This is a touchy topic. I hope we don’t get tons of hate mail from vets.
PetPlace asked me to write an article about this difficult and controversial topic. In this article, I’d like to address this issue of what veterinarians may not want you the pet owner to know. I’m the Irreverent Veterinarian. I give you my opinion and speak the truth regardless of if pet owners or other veterinarians like it or not. The question that I’ll address today is…What do veterinarians not want you to know?
So…what is it that veterinarians don’t want clients to know? This does not apply to all vets but here are some things that come to mind….
1. A Veterinary Hospital is a Small Business – Most vets don’t want to talk about this – but a vet hospital or clinic is a small business. It is like any other business that requires money for services rendered. It is sometimes hard because vets love animals but they also have bills to pay. They can’t give away services and still be able to pay all the bills and employees.
2. There is a High Profit Margin on Vaccines – Veterinarians don’t want to say but there is a very good profit margin on vaccines. However the margin on treating a sick pet is much lower and the vaccines help to balance that part of the practice. Also, the overhead on a veterinary practice is higher than most people would realize. Another important point is that veterinarians are very careful on where they get their vaccines, how they are shipped, stored and given. Some pet owners and breeders turn to less expensive feed store vaccines which can be associated with vaccine “failures”. These vaccine “failures” are attributed to poor quality products, products given improperly, and/or inadequate storage (refrigeration requirements).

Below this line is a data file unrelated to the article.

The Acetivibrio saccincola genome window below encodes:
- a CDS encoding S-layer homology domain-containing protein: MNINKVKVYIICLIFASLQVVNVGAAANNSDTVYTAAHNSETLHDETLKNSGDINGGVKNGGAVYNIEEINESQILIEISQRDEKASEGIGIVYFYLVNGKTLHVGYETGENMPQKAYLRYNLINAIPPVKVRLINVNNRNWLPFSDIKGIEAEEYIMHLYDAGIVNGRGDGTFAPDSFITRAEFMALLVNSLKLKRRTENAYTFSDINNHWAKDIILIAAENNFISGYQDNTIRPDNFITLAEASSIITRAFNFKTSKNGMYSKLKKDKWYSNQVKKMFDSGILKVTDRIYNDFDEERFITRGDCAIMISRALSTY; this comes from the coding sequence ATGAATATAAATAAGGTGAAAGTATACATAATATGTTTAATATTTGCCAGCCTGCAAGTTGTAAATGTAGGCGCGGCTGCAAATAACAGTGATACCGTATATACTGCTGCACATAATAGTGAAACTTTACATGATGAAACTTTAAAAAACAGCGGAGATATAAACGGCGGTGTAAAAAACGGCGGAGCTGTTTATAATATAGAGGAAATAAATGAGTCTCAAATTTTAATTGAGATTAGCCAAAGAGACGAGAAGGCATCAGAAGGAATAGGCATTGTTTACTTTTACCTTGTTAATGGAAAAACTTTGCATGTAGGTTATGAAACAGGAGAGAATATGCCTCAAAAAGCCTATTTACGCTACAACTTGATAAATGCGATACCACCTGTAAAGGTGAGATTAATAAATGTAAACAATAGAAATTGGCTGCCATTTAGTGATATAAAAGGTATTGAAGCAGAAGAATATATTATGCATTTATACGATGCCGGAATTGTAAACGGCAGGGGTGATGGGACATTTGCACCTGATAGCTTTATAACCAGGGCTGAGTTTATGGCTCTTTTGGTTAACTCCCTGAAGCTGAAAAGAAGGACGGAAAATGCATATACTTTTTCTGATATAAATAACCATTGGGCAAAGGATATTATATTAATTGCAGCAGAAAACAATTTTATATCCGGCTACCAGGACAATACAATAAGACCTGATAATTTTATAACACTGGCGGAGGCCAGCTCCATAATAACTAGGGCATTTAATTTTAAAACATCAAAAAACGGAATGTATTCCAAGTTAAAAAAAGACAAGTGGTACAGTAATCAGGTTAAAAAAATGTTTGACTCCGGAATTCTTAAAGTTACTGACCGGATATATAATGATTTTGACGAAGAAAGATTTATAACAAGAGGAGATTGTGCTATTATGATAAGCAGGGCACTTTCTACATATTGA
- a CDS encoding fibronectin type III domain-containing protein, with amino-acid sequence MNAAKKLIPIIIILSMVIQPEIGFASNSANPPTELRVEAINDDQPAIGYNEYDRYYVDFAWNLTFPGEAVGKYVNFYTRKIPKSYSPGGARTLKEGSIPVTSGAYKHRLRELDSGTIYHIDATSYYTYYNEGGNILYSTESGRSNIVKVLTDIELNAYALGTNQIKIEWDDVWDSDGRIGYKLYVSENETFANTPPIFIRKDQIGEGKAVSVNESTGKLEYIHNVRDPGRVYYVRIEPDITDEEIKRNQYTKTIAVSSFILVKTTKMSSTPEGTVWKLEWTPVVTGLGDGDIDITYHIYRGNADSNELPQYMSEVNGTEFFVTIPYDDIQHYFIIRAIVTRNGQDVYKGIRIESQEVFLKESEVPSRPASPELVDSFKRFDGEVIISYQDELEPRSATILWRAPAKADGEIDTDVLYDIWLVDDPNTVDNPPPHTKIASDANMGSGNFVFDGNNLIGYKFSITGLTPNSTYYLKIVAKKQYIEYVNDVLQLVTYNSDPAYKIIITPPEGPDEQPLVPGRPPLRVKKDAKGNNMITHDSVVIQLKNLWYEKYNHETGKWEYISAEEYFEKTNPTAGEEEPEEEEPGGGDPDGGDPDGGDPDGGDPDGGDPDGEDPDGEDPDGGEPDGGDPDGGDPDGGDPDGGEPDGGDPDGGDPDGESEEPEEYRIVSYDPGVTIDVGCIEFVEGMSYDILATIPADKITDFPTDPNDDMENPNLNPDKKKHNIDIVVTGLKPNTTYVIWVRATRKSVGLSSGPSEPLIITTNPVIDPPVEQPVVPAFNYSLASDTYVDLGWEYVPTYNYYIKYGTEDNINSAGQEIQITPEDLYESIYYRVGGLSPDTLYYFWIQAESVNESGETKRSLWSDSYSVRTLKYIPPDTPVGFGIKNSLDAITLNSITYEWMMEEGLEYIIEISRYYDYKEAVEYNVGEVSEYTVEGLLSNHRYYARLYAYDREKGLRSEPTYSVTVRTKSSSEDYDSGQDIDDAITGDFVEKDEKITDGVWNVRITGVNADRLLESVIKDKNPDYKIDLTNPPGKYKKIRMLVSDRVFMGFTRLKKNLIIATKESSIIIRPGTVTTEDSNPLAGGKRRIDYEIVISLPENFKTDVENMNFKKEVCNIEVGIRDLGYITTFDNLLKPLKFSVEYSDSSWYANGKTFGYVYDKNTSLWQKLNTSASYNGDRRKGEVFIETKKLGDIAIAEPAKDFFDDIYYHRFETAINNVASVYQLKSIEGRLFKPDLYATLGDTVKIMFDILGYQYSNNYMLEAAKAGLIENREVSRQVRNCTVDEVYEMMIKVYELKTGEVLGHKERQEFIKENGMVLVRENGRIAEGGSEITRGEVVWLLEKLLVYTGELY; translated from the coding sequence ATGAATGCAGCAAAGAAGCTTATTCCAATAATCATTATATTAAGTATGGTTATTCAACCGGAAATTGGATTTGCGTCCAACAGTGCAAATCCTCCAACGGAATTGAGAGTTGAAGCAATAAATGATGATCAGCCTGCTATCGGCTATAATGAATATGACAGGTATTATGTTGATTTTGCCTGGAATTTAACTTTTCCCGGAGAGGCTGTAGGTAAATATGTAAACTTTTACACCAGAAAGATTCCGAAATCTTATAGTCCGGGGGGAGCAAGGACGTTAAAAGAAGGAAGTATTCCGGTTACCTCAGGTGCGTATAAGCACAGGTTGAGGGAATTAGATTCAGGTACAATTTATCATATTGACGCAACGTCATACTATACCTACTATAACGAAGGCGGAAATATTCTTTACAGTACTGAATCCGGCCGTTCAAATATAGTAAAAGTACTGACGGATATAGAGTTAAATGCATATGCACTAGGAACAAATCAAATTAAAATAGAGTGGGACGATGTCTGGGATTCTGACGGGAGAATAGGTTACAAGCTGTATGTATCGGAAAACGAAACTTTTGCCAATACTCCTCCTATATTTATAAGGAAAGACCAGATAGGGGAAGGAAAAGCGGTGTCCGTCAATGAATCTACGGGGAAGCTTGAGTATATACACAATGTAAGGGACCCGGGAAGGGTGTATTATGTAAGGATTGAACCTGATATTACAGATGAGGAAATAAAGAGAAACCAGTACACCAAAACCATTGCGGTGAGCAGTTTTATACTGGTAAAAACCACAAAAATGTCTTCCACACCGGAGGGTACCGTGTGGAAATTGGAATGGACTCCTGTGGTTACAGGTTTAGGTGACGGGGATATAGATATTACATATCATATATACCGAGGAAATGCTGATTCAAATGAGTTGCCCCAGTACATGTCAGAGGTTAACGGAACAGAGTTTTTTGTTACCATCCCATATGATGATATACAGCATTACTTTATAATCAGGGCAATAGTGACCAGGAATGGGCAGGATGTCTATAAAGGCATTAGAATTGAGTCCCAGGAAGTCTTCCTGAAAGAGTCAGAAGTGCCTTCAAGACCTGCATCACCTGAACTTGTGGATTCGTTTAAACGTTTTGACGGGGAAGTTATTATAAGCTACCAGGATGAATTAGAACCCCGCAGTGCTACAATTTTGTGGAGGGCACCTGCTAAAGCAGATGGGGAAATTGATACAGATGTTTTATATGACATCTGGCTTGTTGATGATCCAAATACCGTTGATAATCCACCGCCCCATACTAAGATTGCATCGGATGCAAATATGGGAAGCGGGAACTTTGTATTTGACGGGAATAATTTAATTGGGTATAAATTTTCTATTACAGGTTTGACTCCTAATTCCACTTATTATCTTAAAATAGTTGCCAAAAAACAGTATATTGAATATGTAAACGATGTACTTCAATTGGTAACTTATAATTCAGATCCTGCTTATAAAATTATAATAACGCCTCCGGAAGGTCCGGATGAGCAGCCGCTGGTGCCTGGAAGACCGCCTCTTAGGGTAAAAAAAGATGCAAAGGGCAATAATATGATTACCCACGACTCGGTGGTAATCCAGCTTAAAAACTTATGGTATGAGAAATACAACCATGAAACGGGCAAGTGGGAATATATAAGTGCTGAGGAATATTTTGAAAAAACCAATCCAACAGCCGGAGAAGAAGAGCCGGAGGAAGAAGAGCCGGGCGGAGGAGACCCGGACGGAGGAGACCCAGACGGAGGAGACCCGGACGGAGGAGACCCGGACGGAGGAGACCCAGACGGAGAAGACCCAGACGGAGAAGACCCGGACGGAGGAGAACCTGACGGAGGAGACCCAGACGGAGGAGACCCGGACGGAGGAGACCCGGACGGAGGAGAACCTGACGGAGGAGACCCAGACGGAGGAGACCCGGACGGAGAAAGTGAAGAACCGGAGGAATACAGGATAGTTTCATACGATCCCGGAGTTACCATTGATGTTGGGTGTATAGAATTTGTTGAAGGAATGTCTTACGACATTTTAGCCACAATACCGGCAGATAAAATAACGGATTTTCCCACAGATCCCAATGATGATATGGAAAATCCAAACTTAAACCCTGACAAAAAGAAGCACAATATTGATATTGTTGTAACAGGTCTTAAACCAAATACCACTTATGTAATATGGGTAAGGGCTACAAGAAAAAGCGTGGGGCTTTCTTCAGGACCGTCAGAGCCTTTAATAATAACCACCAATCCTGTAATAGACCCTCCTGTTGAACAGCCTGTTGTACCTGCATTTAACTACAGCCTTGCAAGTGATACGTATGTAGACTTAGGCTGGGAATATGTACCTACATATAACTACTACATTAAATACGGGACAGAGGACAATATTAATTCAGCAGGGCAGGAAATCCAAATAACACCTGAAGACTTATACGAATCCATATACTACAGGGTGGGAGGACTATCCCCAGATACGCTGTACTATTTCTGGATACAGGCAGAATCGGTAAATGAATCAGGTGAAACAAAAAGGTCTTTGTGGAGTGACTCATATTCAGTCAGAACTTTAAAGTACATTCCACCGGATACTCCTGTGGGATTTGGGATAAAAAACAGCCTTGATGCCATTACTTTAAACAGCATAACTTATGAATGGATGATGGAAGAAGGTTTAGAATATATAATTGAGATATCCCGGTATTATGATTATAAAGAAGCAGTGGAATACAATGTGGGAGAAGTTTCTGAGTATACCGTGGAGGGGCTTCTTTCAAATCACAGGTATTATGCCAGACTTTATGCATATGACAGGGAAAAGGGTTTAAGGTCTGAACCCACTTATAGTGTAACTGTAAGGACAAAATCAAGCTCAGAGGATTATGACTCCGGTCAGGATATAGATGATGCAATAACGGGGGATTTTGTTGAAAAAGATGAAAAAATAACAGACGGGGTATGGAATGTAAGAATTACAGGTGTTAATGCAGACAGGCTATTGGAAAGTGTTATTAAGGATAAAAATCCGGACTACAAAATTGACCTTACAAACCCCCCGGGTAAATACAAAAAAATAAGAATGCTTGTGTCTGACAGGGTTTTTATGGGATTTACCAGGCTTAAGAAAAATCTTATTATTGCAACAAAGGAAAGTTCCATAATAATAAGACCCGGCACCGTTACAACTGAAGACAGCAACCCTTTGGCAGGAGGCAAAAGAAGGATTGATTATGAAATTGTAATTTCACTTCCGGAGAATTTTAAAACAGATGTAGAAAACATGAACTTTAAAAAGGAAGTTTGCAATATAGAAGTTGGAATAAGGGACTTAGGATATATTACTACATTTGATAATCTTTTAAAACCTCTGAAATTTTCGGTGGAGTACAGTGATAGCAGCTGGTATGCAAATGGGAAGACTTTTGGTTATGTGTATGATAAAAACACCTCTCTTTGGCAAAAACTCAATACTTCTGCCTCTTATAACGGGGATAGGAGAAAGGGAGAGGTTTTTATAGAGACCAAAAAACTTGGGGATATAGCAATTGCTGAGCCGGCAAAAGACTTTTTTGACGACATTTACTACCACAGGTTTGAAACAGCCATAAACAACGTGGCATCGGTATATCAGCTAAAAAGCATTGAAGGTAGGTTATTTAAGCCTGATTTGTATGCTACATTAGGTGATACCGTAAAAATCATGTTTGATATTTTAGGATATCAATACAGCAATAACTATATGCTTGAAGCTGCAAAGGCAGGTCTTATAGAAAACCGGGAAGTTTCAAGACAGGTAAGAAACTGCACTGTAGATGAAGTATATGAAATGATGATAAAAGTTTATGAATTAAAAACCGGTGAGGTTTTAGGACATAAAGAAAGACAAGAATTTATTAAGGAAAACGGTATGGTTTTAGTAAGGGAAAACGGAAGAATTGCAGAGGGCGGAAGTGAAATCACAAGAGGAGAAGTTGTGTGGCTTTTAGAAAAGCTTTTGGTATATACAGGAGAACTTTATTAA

3.They Want to Sell You Preventative Medications – There is also a good profit margin on some of the preventative medications (flea control/heartworm prevention, etc). They would prefer that you buy them from them as opposed to over-the-counter or mail order services. They generally feel that the quality of their products are superior.
4. Vaccines Can be Dangerous – There are some reactions to vaccines that can be life threatening. They are reactively uncommon but when present can be significant. Some pets will have mild allergic reactions and other can have an immune mediate response or develop a tumor (cats). In general, most veterinarians believe that vaccines do way more good than harm and they often don’t emphasize the uncommon reactions as they should. I think they don’t want to scare people away from something that has clear benefits.
5. There is No One in Our Hospital Monitoring Pets at Night – Some hospitals have 24-hour care but most do not. Every hospital has a slightly different situation. Some have staff that live above the clinic and do nighttime treatments and walks/monitoring. Others have no one but have an early shift that walks pets early. If your pet really needs 24-hour care – ask what they offer. Most areas have a local emergency clinic that does offer 24-hour care.